What Everyday Life Is Really Like in Cuba Under Raúl Castro

(Cjaronu) Cuba
Cubans often sell everything they own to travel 90 miles to Florida by boat. (Cjaronu)

By Mariela Palma Cambronero

EspañolCuba is like going back in time.

It’s old and dirty.

There’s no advertising, probably because there’s nothing to sell. The only billboards are propaganda for the dictatorship, with the faces of Fidel or Raúl Castro, Che Guevara and Camilo Cienfuegos.

You hear on the radio again and again “in 1958,” or “since the Revolution,” followed by news on Venezuela: ” …the monopolization of private supermarkets of the right and their allies…the international press…thanks to public policies of the Venezuelan government…famine has declined…”

Money is the key factor determining how a person is treated. If you are a foreigner, things are great, given that apart from having money, the regime forces Cubans to try to “make a good impression” — though it is difficult to pretend. The government behaves as if foreigners were royalty and Cubans were commoners. The same happens with Cuban-Americans who fled the island and return to visit, because they come back with purchasing power.

Cubans work for practically nothing. The average salary for a Cuban is US $20. A nurse earns $40 per month. A teacher earns $20 per month and a doctor earns $60 per month.

There are two markets in Cuba: the Cuban peso market and the dollar market. The dollar market has decent products, while poor quality products are valued in Cuban pesos. With the salary of a Cuban, the possibilities are limited to buying products in pesos, because only foreigners can buy products in dollars.

Usually, when one goes to the market looking for a food item, it is not available. Sellers say they might have it tomorrow, but they rarely do. Other times, sellers do not have any money for giving change to the customers, or no packaging like napkins, plates, cups, bags, etc.

Each family has its own “sales control for food items” book, which indicates the amount of food that families can buy from the government. Often, they are the only things accessible and reasonably priced for a Cuban salary.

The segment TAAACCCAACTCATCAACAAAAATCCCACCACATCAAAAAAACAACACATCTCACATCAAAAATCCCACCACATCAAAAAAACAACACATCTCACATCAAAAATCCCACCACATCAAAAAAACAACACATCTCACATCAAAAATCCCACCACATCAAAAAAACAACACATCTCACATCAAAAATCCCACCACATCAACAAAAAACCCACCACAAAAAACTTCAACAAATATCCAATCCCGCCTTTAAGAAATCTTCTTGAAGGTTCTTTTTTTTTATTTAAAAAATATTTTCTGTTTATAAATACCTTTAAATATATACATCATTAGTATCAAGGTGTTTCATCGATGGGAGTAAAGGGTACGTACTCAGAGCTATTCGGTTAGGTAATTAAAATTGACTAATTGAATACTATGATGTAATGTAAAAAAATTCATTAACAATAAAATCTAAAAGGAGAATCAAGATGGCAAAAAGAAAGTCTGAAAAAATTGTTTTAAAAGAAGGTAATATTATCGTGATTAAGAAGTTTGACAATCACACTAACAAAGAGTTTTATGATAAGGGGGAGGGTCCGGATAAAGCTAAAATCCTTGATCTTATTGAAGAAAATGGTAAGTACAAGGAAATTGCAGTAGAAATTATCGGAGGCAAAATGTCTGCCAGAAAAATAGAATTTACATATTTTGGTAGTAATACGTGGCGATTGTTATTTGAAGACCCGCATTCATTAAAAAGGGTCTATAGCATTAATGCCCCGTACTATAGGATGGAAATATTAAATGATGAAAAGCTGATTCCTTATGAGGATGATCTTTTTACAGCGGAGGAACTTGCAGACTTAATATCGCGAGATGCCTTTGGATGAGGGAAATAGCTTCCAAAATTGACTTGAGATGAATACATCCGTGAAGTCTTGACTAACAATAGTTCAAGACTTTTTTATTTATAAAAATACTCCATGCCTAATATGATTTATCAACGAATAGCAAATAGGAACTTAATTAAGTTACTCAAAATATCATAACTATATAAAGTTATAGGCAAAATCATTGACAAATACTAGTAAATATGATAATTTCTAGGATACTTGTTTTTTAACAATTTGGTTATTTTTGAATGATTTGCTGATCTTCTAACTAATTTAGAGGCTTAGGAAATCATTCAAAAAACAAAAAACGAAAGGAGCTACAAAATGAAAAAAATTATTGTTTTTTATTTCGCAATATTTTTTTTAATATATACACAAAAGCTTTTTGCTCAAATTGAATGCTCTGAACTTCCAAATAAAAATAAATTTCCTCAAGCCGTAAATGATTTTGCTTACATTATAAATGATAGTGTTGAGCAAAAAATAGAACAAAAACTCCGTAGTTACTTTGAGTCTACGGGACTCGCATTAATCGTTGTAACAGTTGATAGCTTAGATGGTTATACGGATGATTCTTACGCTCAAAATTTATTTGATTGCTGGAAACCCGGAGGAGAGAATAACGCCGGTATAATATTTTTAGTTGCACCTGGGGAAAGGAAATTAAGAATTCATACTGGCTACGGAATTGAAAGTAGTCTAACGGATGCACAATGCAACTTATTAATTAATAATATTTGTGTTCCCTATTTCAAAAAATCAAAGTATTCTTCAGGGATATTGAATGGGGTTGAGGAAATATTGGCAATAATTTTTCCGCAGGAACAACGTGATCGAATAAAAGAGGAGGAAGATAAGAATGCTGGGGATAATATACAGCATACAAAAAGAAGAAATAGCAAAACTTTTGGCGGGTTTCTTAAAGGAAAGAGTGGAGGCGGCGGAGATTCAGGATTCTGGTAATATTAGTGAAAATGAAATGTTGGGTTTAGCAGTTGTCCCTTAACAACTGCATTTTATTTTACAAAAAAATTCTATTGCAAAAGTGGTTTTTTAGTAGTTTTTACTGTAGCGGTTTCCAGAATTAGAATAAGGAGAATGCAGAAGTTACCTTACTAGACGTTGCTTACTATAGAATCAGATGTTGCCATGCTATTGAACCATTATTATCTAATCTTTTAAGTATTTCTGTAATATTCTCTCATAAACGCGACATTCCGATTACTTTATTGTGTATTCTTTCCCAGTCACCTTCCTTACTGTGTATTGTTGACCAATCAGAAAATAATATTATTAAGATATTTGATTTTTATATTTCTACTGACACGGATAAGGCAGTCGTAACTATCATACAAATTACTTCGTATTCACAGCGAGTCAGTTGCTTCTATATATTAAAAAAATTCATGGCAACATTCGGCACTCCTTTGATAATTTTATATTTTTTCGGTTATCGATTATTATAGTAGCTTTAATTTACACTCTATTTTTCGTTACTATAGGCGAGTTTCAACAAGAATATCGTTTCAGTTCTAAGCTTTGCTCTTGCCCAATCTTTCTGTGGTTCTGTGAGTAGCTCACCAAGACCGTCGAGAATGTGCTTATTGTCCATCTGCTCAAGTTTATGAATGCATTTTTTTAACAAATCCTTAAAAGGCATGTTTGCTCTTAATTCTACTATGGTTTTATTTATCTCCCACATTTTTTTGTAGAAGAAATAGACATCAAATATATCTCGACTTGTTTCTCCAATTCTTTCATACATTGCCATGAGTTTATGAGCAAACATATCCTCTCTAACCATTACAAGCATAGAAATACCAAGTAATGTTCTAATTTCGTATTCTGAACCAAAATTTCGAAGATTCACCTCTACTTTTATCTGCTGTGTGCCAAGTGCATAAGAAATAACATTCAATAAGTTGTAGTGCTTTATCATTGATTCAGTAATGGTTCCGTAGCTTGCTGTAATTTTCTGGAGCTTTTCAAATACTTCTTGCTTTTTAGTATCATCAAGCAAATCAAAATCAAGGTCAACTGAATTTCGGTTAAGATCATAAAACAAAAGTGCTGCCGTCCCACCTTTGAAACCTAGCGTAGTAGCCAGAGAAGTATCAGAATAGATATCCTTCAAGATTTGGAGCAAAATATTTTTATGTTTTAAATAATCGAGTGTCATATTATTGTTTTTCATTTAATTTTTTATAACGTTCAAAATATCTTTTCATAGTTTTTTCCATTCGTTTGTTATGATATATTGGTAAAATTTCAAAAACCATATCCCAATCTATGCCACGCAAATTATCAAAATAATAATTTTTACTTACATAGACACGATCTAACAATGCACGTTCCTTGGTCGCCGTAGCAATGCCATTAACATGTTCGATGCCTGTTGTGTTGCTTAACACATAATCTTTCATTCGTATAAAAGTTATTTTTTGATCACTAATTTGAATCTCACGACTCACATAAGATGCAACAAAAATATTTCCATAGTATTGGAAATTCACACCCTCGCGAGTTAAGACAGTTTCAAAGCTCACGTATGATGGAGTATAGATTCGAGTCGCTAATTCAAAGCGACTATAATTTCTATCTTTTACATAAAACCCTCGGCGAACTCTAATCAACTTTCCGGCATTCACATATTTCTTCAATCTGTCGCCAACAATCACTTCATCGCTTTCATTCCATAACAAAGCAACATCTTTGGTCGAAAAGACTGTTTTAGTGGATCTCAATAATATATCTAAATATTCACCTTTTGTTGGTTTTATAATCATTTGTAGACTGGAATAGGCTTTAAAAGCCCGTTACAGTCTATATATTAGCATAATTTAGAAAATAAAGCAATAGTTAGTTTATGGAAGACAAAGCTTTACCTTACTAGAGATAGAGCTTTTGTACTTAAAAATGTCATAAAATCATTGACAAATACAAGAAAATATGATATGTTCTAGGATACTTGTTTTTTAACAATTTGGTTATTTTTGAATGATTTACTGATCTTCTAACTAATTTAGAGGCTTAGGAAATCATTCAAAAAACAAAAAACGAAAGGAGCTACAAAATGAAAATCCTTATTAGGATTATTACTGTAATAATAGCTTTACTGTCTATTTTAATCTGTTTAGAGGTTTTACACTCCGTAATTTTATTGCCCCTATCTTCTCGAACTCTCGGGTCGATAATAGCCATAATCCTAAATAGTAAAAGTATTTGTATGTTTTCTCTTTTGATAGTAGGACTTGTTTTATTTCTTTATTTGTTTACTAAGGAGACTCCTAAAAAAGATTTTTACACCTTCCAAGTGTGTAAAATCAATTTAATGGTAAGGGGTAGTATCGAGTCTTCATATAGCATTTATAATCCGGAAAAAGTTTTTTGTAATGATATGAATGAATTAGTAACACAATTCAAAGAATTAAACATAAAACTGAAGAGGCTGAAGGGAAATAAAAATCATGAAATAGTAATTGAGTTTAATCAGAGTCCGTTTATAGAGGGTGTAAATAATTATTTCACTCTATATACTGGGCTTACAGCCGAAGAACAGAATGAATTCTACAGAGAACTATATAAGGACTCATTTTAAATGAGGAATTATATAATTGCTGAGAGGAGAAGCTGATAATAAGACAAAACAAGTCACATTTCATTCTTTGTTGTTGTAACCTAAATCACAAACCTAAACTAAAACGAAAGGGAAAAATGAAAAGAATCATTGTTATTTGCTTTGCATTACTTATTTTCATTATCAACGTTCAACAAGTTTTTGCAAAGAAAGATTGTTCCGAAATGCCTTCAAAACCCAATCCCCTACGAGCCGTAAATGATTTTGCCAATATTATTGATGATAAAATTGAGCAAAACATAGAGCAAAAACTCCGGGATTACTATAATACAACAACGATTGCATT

Fruits, vegetables and meat are not part of the Cuban peso system, so not everyone gets to enjoy such things. The sales control book only includes rice, beans, sugar, coffee and pasta. Together, they still aren’t enough to form a healthy diet.

The installation of a landline is valued at US $600, and a card to access one hour of internet is $2, but only in certain areas of Havana. A cellphone line is $40, so communication is very expensive and thus almost inaccessible to the average Cuban.

Given that cell phones are also expensive, people generally do not call each other. Often they only ring each other to alert if they have arrived somewhere, but hang up before the other person answers, so it doesn’t technically charge the cell phone plan.

Currently, the island is suffering from an energy shortage. Power is interrupted several times a day without notice. Additionally, a liter of gasoline — if there is any — is US $1.50, because Venezuela’s oil crisis has prevented it from helping the island.

Schools and hospitals are in deplorable condition. Like everything else in Cuba, buildings are damaged, outdated and unsanitary.

Almost every Cuban has a relative who lives abroad and sends them money so they can survive. the streets are full of people wearing t-shirts with phrases like “I love NY” or “Miami Beach.”

Another way for Cubans to survive is having children, marrying, or prostituting themselves with foreigners in exchange for money. It is very common to see family members walking around offering tourists such options.

It is therefore understandable why “the 90 miles” — the distance from Cuba to Miami — is so famous. The United States feels so close and yet so far from reach. Many Cubans will tell stories of their attempts to escape in a boat, how much time it takes to save enough money to pay someone to get them on a boat, and how Cubans who want to escape must use oars and not start the engine until a certain distance so the government won’t notice them and put a stop to it. Plenty have died on the way.

Some Cubans aiming to escape in search of a new life and opportunities sell everything they have and then leave. Getting sent back to the island, then, is sometimes a nightmare.

Cubans are hoping Raúl Castro will leave office in February 2018. Though how the new president will be chosen remains unknown, people believe the current Vice President Miguel Díaz-Canel is the likely successor.

It’s doubtful he will repair the failed system of this socialist country, though. Hopefully someone will do so soon.

Mariela Palma is the president of Fundación América Libre.

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